Casual Interactions, 2nd Edition – On Language

In the spirit of including some of the individuals we have been bumping into along this journey (an effort begun here), here are some additional casual interactions.  The first several are about language…

    • The check out person at Game (something like Target) who tried to get Meggan’s attention by speaking to her in Afrikaans to tell her the location of the baggage check (where we have to put bags we bring in while we are shopping) and realized once I got to the front of the line why Meggan didn’t heed her advice and had gone to the entire opposite end of the store; we don’t speak a lick of Afrikaans.
    • Another check-out person, maybe at Pick n’ Pay (grocery), who was stunned by our English. “You speak English so fluently,” she complimented us.  These two encounters are representative of a couple of things.  First, everybody speaks to us first in Afrikaans.  I suppose that means we look like we are local.  Second, although most people speak English, hardly anyone seems to speak English as a first language – as a result, most English speakers have heavy accents  Our English – our native language, fluent English – thus must sound a little different.  Accents differ depending on first language – those who speak one of the 9 African languages sound quite different from those whose first language is Afrikaans.  But English is the language most people have in common, a fact that has enabled us to get around fairly successfully.

  • At a restaurant, two women listened to me while I read something off the wall to Ben (an explanation of the origins of Peri Peri flavoring) and commented again on our English. I suppose American English is something that people do not hear much of in person here, though there is certainly plenty of it on television and the radio.  After a quick chat, Ben and I moved toward the door and I said, “So long.”  Sadie, who was sitting in a nearby booth, overheard them comment after Ben and I departed, “So long?  I wonder what that means.”  Which got me wondering – what does “so long” mean?  Sounds like a project for carlygoogles.
  • A little boy (maybe 7 years old) at the Anglo-Boer War Museum in Bloemfontein who spoke first to me in Afrikaans and then responded after I said that I spoke English, “The English shoot horses. Do you?”  I was befuddled.  He subsequently explained in broken English that his family previously had four horses, but didn’t have any anymore.  I am not sure if that is because the English shot them.  We interacted again later as he told me that “My sister is in love” and accompanied this declaration by miming the outline of a heart with his fingers.
  • A frantic woman at one of the local malls who came up to me and erupted in frustrated Afrikaans. I apologized and told her that I only spoke English.  She then erupted in frustrated English, “How do I get out of this place?!”  The malls here have multiple exits and no obvious way of keeping track of how to get back to the one you need.  I meekly asked where she had parked and made an attempt at assistance before she lost patience and went to someone else to erupt in frustrated Afrikaans again.  If you are wondering about all the Afrikaans, here is some data that may provide some context.   First, there are 11 official languages in the country – English, Afrikaans, and 9 African languages that connect to the various tribes present in different parts of the country.  Here in the Free State, the dominant first language (63%) is Sesotho, the language of the Sotho, the most populous tribal group in this region (and in the neighboring country of Lesotho); Afrikaans is the first language of 13% of the Free State population, including nearly all white Free Staters.  Thus, the odds here are that a black speaker’s first language will be Sesotho and a white speaker’s first language will be Afrikaans.  Many Blacks also speak Afrikaans, though few whites (as far as I can tell) speak Sesotho.  Nationally, the largest first language is isiZulu (23%), followed by isiXhosa (16%), Afrikaans (13.5%), and English (9.6%).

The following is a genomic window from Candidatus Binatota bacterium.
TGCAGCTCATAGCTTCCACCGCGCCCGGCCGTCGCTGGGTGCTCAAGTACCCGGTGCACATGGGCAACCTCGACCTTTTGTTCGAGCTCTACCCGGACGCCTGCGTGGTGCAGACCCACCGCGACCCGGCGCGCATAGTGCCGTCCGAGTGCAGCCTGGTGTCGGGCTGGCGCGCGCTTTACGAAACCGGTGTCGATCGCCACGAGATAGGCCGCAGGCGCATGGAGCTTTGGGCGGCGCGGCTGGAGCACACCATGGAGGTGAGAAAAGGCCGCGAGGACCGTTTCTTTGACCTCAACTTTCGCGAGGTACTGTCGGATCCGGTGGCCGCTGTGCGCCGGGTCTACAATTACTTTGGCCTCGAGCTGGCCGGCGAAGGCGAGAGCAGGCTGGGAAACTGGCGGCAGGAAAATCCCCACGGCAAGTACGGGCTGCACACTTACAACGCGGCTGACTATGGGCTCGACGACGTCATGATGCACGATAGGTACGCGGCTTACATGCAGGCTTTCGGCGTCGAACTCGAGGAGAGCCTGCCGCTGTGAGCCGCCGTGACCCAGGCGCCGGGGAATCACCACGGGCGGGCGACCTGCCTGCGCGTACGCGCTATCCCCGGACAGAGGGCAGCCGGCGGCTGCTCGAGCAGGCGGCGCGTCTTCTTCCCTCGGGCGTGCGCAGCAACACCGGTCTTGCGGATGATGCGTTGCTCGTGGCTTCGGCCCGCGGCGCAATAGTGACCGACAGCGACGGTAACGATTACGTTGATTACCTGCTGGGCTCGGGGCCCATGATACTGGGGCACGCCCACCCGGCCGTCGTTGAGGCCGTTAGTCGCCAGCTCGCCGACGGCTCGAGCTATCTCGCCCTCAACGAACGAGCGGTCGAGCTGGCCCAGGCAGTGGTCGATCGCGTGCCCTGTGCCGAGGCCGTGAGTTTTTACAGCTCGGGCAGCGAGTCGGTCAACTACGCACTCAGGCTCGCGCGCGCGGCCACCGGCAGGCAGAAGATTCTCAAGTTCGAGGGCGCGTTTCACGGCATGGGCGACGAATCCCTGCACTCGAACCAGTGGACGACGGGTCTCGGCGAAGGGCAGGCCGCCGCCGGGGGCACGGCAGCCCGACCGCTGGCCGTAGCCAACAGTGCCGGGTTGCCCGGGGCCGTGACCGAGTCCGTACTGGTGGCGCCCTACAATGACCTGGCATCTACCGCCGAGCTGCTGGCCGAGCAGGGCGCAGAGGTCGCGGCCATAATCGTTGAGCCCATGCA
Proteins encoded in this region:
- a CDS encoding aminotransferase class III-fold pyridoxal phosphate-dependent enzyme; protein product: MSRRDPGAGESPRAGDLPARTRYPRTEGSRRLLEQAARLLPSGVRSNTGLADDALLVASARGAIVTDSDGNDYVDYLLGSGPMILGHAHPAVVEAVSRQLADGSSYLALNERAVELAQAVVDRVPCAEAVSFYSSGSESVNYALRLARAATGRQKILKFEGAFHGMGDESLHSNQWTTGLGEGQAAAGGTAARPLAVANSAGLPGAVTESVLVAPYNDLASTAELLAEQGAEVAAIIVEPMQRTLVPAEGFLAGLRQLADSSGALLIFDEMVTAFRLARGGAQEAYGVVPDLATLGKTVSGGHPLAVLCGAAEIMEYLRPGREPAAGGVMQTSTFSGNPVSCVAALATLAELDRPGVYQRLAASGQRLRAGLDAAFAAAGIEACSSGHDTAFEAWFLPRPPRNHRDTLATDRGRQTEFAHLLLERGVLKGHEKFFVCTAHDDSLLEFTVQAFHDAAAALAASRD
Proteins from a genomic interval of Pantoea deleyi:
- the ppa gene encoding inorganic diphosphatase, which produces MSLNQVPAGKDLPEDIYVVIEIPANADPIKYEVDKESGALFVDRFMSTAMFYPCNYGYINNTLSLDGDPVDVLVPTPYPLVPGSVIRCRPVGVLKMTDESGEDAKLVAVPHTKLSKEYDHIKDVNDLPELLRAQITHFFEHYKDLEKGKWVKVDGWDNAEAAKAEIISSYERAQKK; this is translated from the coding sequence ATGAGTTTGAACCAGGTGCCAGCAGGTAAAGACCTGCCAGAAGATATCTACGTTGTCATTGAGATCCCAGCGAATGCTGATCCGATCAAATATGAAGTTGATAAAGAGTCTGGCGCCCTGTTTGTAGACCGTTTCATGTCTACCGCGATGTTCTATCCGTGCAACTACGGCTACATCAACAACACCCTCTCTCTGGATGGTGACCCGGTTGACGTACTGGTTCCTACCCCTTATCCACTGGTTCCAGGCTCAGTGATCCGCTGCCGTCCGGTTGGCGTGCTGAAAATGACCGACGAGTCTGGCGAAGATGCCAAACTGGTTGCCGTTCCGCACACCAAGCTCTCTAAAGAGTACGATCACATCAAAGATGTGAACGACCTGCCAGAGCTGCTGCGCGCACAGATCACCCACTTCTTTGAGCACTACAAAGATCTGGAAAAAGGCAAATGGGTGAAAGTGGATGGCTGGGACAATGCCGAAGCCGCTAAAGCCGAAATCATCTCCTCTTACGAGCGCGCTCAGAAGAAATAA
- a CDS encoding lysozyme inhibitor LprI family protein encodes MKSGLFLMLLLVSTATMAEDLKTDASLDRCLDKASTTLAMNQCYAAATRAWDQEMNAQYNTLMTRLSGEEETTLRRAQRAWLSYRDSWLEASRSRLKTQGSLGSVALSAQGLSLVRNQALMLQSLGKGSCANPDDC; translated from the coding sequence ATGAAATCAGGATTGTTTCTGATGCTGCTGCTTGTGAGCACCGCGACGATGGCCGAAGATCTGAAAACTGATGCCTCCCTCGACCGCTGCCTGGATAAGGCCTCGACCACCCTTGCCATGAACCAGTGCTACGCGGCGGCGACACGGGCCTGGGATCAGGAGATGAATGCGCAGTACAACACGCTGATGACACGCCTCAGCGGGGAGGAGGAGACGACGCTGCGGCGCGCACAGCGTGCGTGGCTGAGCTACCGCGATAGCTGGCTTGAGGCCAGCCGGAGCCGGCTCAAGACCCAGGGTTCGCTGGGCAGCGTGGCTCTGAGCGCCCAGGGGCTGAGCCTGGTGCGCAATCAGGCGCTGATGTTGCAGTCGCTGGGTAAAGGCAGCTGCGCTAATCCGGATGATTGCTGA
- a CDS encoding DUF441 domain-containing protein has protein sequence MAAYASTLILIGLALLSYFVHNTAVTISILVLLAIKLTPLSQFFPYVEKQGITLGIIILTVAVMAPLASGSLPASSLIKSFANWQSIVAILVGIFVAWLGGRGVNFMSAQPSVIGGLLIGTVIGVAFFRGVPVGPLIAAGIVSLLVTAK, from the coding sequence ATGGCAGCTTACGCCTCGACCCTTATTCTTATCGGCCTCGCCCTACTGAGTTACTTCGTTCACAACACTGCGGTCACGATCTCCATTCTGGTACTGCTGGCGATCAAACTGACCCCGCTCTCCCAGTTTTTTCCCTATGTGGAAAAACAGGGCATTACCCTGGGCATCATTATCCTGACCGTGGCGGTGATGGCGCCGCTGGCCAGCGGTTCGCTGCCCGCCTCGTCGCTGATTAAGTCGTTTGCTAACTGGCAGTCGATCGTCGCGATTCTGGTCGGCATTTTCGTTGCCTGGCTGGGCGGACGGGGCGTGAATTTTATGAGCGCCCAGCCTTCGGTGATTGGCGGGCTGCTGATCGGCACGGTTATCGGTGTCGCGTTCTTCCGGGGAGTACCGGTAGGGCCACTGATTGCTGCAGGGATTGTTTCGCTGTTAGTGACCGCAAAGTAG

• Mario, the safety and security man at the American consulate who gave me my required security briefing. He is a high volume FBPM (f-bombs per minute) producer and had all sorts of insights into life in South Africa, including: “Bloem? Oh good f’in luck with that.  You’ll see more f’in mullets there than you’ve seen in your f’in life.  Where’d you say you’re from?  Memphis?  Oh, f’in hell.  Good f’in luck.”  I felt very secure.
  • KeKe, a runner I met at the Parkrun 5k here in town because he was wearing a Western Kentucky Hilltoppers t-shirt. He had run track for WKU (where I thrice attended camp) for a year.  We shared a nice conversation, including his amusement at the impression the Americans he met had of life in Africa.  “I used to tell them I had a lion as a pet back home,” he laughed.  “And how amazing it was that they all had shoes in America.”  FYI, the Parkrun is a weekly 5k atop Naval Hill, the public game reserve in the heart of town five minutes from our home.  Also FYI, people here have shoes and don’t have pet lions.

3 thoughts on “Casual Interactions, 2nd Edition – On Language

  1. Love these interplays! The 7 year old boy and Mario stood out in your depictions! How cute that a kid would interact with a stranger!…..and Mario will certainly give great first impressions to first-time visitors! He makes us feel secure that y’all are secure! Truly love these personal experiences! Keep ’em coming, D! 😘😉❌⭕️


  2. Pingback: Casual Interactions, v3 + Day-to-Day Pictures | Kiels Abroad

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